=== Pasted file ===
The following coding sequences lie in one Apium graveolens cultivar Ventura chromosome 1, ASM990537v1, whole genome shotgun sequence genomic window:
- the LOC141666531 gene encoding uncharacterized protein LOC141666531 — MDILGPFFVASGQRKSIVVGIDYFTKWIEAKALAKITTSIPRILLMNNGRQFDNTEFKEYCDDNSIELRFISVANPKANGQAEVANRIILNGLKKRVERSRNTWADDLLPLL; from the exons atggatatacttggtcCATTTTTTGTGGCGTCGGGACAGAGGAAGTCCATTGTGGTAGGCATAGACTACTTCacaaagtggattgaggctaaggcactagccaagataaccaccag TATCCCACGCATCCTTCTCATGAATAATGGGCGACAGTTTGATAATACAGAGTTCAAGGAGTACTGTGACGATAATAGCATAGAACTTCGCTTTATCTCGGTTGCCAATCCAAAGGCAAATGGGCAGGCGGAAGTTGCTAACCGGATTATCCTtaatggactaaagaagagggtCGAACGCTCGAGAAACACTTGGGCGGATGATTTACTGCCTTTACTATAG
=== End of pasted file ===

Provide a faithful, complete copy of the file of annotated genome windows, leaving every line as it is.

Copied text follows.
The following coding sequences lie in one Apium graveolens cultivar Ventura chromosome 1, ASM990537v1, whole genome shotgun sequence genomic window:
- the LOC141666531 gene encoding uncharacterized protein LOC141666531 — MDILGPFFVASGQRKSIVVGIDYFTKWIEAKALAKITTSIPRILLMNNGRQFDNTEFKEYCDDNSIELRFISVANPKANGQAEVANRIILNGLKKRVERSRNTWADDLLPLL; from the exons atggatatacttggtcCATTTTTTGTGGCGTCGGGACAGAGGAAGTCCATTGTGGTAGGCATAGACTACTTCacaaagtggattgaggctaaggcactagccaagataaccaccag TATCCCACGCATCCTTCTCATGAATAATGGGCGACAGTTTGATAATACAGAGTTCAAGGAGTACTGTGACGATAATAGCATAGAACTTCGCTTTATCTCGGTTGCCAATCCAAAGGCAAATGGGCAGGCGGAAGTTGCTAACCGGATTATCCTtaatggactaaagaagagggtCGAACGCTCGAGAAACACTTGGGCGGATGATTTACTGCCTTTACTATAG